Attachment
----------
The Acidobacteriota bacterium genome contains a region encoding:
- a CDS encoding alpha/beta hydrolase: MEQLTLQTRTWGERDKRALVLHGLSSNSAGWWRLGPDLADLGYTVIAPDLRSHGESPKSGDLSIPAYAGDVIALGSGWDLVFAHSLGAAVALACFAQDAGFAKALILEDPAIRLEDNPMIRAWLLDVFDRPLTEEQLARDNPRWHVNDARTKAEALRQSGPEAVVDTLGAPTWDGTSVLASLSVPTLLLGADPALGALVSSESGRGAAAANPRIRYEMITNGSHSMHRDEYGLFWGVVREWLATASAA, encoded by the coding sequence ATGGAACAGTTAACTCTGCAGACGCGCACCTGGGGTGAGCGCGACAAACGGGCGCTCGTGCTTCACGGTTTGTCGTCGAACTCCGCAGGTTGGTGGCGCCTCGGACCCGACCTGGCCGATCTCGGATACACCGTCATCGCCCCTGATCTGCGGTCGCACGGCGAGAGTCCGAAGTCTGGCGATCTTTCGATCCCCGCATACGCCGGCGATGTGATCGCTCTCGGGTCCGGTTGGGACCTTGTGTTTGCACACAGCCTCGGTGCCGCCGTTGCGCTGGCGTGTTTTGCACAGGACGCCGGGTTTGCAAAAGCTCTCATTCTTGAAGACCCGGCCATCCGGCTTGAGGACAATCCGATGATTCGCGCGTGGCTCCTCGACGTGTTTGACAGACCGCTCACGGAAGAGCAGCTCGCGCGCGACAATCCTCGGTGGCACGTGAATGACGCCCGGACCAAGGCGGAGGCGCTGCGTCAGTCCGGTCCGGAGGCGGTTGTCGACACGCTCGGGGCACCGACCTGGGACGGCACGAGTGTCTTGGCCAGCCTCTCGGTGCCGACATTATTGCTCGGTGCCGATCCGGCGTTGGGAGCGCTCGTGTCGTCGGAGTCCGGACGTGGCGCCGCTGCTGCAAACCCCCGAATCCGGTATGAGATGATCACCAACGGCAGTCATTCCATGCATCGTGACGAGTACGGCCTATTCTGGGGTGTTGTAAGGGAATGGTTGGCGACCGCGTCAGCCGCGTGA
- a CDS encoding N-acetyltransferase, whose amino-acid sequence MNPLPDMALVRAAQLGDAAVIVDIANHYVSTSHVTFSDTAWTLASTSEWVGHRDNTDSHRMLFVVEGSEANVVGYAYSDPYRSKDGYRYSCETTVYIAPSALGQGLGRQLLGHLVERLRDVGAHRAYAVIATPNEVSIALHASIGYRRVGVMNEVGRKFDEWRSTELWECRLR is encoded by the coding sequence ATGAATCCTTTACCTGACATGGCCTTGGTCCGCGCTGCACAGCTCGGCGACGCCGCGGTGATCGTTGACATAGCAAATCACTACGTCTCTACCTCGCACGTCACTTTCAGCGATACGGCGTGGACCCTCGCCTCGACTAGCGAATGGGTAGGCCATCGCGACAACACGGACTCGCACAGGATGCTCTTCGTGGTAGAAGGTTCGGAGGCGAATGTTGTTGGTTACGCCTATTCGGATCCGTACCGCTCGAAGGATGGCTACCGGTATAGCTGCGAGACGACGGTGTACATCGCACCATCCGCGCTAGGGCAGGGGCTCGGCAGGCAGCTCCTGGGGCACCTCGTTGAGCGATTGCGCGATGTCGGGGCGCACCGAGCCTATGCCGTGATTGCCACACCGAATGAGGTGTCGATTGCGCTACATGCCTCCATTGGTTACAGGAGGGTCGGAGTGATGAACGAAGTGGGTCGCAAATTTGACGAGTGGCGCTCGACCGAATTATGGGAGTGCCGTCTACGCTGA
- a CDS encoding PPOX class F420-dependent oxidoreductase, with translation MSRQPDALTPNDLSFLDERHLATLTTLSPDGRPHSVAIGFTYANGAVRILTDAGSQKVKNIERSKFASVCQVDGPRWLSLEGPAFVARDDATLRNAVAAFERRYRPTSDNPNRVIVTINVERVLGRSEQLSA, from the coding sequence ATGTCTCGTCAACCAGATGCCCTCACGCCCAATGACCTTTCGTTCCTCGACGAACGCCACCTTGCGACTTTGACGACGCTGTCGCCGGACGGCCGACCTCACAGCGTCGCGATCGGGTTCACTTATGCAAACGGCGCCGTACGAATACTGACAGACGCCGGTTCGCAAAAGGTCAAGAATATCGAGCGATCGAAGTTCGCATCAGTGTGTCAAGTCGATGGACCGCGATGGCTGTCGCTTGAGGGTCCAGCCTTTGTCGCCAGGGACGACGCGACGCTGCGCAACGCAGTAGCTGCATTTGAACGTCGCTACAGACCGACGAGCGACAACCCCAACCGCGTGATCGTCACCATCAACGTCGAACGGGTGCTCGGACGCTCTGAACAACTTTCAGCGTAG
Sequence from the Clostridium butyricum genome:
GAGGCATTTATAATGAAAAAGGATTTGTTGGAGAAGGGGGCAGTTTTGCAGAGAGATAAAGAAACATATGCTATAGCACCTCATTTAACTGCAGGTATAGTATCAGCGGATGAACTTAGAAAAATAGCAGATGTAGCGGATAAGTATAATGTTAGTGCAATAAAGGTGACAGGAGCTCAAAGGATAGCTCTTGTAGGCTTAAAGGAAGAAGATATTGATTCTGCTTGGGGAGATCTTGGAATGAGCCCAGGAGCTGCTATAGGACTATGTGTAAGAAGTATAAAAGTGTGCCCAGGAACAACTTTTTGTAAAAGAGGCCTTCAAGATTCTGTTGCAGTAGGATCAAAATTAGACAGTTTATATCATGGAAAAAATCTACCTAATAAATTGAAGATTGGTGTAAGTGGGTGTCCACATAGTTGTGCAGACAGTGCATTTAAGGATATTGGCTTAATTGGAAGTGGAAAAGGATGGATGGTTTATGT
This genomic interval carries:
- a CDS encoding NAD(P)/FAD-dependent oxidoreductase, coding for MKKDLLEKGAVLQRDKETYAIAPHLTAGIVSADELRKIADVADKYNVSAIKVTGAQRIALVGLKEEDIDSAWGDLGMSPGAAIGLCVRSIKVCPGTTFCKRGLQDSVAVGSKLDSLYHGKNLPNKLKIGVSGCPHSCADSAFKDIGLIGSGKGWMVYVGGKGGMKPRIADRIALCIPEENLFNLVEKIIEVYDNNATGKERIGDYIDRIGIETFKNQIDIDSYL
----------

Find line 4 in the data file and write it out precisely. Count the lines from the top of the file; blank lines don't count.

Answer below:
- a CDS encoding PPOX class F420-dependent oxidoreductase, with translation MSRQPDALTPNDLSFLDERHLATLTTLSPDGRPHSVAIGFTYANGAVRILTDAGSQKVKNIERSKFASVCQVDGPRWLSLEGPAFVARDDATLRNAVAAFERRYRPTSDNPNRVIVTINVERVLGRSEQLSA, from the coding sequence ATGTCTCGTCAACCAGATGCCCTCACGCCCAATGACCTTTCGTTCCTCGACGAACGCCACCTTGCGACTTTGACGACGCTGTCGCCGGACGGCCGACCTCACAGCGTCGCGATCGGGTTCACTTATGCAAACGGCGCCGTACGAATACTGACAGACGCCGGTTCGCAAAAGGTCAAGAATATCGAGCGATCGAAGTTCGCATCAGTGTGTCAAGTCGATGGACCGCGATGGCTGTCGCTTGAGGGTCCAGCCTTTGTCGCCAGGGACGACGCGACGCTGCGCAACGCAGTAGCTGCATTTGAACGTCGCTACAGACCGACGAGCGACAACCCCAACCGCGTGATCGTCACCATCAACGTCGAACGGGTGCTCGGACGCTCTGAACAACTTTCAGCGTAG